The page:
My Two Census

Formerly the non-partisan watchdog of the 2010 US Census, and currently an opinion blog that covers all things political, media, foreign policy, globalization, and culture…but sometimes returning to its census/demographics roots.

With one year until Census Day, more recommendations for the U.S. Census Bureau

With only 365 days to go before Census Day (April 1, 2010), MyTwoCensus.com continues our series on improving the U.S. Census Bureau’s hiring practices:

Problem 2: The Census Bureau’s field positions like “crew leader” are not filled by applicants who possess the proper skills for the job.

The Government Accountability Office’s 2007 report titled “2010 Census: Census Bureau should refine recruiting and hiring efforts and enhance training of temporary field staff” (hereafter referred to as the GAO 2007 Report) clearly states that the current system for hiring crew leaders does not produce employees with the proper skill sets needed for their jobs:

“The competencies needed by a crew leader were different from those required in other field positions. For example, while it was important for field staff working in the nonresponse follow-up operation to have arithmetic and visual identification skills, crew leaders need skills such as management, leadership, and creative thinking. Bureau officials stated that crew leaders are also responsible for providing on-the-job training where necessary and will accompany workers who are facing problems. Further, with the reengineering of the 2010 Census, crew leaders are responsible for troubleshooting the handheld computers that other field staff uses to collect census data.

We reviewed the Bureau’s hiring tools during the 2006 test and found that they do not differentiate between crew leaders and other field positions. Bureau officials said they do not expect to revise these tools for the 2010 Census because the selection guide used during phone interviews has two sets of questions for the crew leaders. However, these two sets of questions do not specifically ask whether applicants have experience in providing training or using computers. One set of questions asked candidates if they were familiar with the area in which they live and the second set of questions asked about their leadership experiences and willingness to lead others. Officials told us that the selection tools the Bureau plans to use in the 2010 Census will be largely unchanged from those used in Census 2000 and the 2004 and 2006 tests.”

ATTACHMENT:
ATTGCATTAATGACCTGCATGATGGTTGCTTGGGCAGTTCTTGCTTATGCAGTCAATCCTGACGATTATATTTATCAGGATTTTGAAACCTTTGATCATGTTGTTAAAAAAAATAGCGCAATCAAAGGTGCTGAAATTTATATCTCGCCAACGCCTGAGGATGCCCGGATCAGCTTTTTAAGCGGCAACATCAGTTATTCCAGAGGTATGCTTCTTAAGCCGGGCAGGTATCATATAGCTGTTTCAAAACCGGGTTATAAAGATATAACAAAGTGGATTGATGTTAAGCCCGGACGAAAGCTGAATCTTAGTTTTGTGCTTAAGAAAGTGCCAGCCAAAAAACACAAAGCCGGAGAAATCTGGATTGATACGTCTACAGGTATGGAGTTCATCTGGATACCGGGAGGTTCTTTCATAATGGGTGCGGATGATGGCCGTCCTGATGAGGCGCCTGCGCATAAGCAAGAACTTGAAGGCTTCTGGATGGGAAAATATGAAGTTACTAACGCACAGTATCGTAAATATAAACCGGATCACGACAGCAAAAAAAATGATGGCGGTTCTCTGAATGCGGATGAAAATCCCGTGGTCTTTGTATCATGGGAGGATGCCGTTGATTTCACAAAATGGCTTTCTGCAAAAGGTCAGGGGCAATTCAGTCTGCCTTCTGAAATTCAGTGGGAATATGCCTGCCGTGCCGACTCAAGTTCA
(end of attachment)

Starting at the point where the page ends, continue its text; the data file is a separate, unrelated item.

In an era where Google Maps can depict every structure in America using satellite photos, “familiarity” with specific streets and neighborhoods is unnecessary for crew leaders. The Census Bureau should instead hire crew leaders based on the aforementioned management, leadership, and creative thinking skills necessary to successfully complete the decennial headcount.